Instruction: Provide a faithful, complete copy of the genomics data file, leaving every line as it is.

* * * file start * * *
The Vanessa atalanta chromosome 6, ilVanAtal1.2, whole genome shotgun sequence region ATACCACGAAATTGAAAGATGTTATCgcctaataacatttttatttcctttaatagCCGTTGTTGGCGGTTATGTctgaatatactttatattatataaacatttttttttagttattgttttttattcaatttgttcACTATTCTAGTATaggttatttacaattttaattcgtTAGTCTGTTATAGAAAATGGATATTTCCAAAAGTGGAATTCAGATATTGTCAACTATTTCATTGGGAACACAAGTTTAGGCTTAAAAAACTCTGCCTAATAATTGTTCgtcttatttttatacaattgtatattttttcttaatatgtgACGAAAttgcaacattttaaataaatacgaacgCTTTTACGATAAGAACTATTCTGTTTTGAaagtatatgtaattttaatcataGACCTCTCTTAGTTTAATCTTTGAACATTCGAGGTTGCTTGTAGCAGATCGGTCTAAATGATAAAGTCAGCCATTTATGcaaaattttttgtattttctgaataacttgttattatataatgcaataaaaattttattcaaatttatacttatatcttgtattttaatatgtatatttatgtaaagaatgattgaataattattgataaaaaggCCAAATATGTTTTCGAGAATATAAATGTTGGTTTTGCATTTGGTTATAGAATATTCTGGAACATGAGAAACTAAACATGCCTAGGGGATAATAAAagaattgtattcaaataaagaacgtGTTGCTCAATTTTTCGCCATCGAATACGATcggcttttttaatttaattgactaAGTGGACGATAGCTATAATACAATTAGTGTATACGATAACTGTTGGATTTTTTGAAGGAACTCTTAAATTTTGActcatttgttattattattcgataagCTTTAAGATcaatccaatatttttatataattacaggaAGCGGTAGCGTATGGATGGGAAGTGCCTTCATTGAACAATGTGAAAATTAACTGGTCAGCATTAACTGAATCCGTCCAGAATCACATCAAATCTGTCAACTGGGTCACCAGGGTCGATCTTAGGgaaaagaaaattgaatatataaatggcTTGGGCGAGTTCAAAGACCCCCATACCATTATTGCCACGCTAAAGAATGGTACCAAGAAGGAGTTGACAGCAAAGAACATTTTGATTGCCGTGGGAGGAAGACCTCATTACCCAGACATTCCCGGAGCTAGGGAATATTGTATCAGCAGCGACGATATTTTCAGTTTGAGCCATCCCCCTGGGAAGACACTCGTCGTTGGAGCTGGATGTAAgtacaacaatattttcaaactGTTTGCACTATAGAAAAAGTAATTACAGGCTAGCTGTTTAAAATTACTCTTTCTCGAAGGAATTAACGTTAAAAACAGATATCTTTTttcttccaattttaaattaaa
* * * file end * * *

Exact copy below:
The Vanessa atalanta chromosome 6, ilVanAtal1.2, whole genome shotgun sequence region ATACCACGAAATTGAAAGATGTTATCgcctaataacatttttatttcctttaatagCCGTTGTTGGCGGTTATGTctgaatatactttatattatataaacatttttttttagttattgttttttattcaatttgttcACTATTCTAGTATaggttatttacaattttaattcgtTAGTCTGTTATAGAAAATGGATATTTCCAAAAGTGGAATTCAGATATTGTCAACTATTTCATTGGGAACACAAGTTTAGGCTTAAAAAACTCTGCCTAATAATTGTTCgtcttatttttatacaattgtatattttttcttaatatgtgACGAAAttgcaacattttaaataaatacgaacgCTTTTACGATAAGAACTATTCTGTTTTGAaagtatatgtaattttaatcataGACCTCTCTTAGTTTAATCTTTGAACATTCGAGGTTGCTTGTAGCAGATCGGTCTAAATGATAAAGTCAGCCATTTATGcaaaattttttgtattttctgaataacttgttattatataatgcaataaaaattttattcaaatttatacttatatcttgtattttaatatgtatatttatgtaaagaatgattgaataattattgataaaaaggCCAAATATGTTTTCGAGAATATAAATGTTGGTTTTGCATTTGGTTATAGAATATTCTGGAACATGAGAAACTAAACATGCCTAGGGGATAATAAAagaattgtattcaaataaagaacgtGTTGCTCAATTTTTCGCCATCGAATACGATcggcttttttaatttaattgactaAGTGGACGATAGCTATAATACAATTAGTGTATACGATAACTGTTGGATTTTTTGAAGGAACTCTTAAATTTTGActcatttgttattattattcgataagCTTTAAGATcaatccaatatttttatataattacaggaAGCGGTAGCGTATGGATGGGAAGTGCCTTCATTGAACAATGTGAAAATTAACTGGTCAGCATTAACTGAATCCGTCCAGAATCACATCAAATCTGTCAACTGGGTCACCAGGGTCGATCTTAGGgaaaagaaaattgaatatataaatggcTTGGGCGAGTTCAAAGACCCCCATACCATTATTGCCACGCTAAAGAATGGTACCAAGAAGGAGTTGACAGCAAAGAACATTTTGATTGCCGTGGGAGGAAGACCTCATTACCCAGACATTCCCGGAGCTAGGGAATATTGTATCAGCAGCGACGATATTTTCAGTTTGAGCCATCCCCCTGGGAAGACACTCGTCGTTGGAGCTGGATGTAAgtacaacaatattttcaaactGTTTGCACTATAGAAAAAGTAATTACAGGCTAGCTGTTTAAAATTACTCTTTCTCGAAGGAATTAACGTTAAAAACAGATATCTTTTttcttccaattttaaattaaa